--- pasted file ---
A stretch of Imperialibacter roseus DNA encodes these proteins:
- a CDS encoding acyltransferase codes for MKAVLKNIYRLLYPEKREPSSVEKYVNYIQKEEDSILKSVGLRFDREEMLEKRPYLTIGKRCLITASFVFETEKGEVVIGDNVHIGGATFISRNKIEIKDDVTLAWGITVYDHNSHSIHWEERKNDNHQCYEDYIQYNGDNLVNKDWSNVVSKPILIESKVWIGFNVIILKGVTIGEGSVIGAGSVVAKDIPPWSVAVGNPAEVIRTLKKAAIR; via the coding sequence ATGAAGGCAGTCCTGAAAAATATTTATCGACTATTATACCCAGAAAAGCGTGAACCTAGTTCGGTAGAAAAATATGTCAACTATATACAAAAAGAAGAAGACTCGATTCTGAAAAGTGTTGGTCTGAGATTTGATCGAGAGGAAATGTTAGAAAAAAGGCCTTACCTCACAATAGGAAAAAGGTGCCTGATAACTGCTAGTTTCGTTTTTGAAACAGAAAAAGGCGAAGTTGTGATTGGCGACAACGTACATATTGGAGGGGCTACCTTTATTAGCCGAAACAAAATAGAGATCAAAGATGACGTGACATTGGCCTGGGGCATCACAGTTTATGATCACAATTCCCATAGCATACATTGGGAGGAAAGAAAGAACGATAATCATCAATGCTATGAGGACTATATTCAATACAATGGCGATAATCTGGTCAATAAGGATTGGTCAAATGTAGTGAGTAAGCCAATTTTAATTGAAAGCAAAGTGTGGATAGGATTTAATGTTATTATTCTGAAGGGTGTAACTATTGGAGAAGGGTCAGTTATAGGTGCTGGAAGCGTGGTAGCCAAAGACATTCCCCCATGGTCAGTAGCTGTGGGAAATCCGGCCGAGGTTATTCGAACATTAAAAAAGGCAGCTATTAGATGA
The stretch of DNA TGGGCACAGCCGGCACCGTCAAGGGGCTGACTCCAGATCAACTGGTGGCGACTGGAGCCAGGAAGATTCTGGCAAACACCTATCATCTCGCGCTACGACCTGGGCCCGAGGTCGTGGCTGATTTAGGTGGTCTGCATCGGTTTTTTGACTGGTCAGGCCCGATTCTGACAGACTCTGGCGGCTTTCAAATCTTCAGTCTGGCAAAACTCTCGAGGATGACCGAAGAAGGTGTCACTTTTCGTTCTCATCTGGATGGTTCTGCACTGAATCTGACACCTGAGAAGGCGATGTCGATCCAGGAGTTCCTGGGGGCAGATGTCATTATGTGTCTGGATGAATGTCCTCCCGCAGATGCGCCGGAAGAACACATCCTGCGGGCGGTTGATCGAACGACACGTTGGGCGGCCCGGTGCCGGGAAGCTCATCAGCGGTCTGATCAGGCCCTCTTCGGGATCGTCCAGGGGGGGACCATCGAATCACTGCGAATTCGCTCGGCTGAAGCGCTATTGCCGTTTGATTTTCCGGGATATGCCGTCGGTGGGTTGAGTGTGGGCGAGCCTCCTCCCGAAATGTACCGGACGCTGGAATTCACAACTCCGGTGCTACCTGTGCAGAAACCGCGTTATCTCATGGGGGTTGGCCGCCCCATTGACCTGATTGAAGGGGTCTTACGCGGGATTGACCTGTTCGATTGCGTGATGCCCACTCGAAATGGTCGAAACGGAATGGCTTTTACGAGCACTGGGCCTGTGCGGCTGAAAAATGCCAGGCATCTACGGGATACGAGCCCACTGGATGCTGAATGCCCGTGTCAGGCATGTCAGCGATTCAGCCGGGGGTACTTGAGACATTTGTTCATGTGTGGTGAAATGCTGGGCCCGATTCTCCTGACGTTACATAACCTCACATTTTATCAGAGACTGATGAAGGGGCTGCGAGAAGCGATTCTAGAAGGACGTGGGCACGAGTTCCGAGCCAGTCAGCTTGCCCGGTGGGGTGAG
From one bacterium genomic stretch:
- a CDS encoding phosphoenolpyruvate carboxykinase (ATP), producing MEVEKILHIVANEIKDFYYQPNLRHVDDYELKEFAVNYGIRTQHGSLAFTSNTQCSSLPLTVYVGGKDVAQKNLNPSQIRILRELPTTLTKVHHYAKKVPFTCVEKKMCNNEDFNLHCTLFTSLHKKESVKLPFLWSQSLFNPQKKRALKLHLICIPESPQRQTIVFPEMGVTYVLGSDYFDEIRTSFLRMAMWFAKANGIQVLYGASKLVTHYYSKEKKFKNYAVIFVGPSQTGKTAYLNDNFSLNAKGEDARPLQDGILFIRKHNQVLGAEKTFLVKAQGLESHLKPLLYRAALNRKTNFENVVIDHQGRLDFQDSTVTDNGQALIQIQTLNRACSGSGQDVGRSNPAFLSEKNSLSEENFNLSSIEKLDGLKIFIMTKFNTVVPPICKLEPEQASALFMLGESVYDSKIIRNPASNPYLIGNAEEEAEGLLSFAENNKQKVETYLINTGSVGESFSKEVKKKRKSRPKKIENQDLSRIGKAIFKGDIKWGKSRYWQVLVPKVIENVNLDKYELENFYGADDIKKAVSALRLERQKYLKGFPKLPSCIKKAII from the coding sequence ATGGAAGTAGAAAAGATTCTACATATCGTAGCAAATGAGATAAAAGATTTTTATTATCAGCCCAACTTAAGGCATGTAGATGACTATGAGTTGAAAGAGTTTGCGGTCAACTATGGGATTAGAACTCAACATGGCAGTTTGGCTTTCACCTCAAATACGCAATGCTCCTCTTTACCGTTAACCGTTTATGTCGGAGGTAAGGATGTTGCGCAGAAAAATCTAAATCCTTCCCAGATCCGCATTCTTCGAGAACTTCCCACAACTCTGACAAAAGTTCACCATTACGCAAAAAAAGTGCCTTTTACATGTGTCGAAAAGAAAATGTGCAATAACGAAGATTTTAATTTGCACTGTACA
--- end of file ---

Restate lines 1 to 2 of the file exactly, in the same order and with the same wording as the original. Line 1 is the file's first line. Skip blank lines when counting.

A stretch of Imperialibacter roseus DNA encodes these proteins:
- a CDS encoding acyltransferase codes for MKAVLKNIYRLLYPEKREPSSVEKYVNYIQKEEDSILKSVGLRFDREEMLEKRPYLTIGKRCLITASFVFETEKGEVVIGDNVHIGGATFISRNKIEIKDDVTLAWGITVYDHNSHSIHWEERKNDNHQCYEDYIQYNGDNLVNKDWSNVVSKPILIESKVWIGFNVIILKGVTIGEGSVIGAGSVVAKDIPPWSVAVGNPAEVIRTLKKAAIR; via the coding sequence ATGAAGGCAGTCCTGAAAAATATTTATCGACTATTATACCCAGAAAAGCGTGAACCTAGTTCGGTAGAAAAATATGTCAACTATATACAAAAAGAAGAAGACTCGATTCTGAAAAGTGTTGGTCTGAGATTTGATCGAGAGGAAATGTTAGAAAAAAGGCCTTACCTCACAATAGGAAAAAGGTGCCTGATAACTGCTAGTTTCGTTTTTGAAACAGAAAAAGGCGAAGTTGTGATTGGCGACAACGTACATATTGGAGGGGCTACCTTTATTAGCCGAAACAAAATAGAGATCAAAGATGACGTGACATTGGCCTGGGGCATCACAGTTTATGATCACAATTCCCATAGCATACATTGGGAGGAAAGAAAGAACGATAATCATCAATGCTATGAGGACTATATTCAATACAATGGCGATAATCTGGTCAATAAGGATTGGTCAAATGTAGTGAGTAAGCCAATTTTAATTGAAAGCAAAGTGTGGATAGGATTTAATGTTATTATTCTGAAGGGTGTAACTATTGGAGAAGGGTCAGTTATAGGTGCTGGAAGCGTGGTAGCCAAAGACATTCCCCCATGGTCAGTAGCTGTGGGAAATCCGGCCGAGGTTATTCGAACATTAAAAAAGGCAGCTATTAGATGA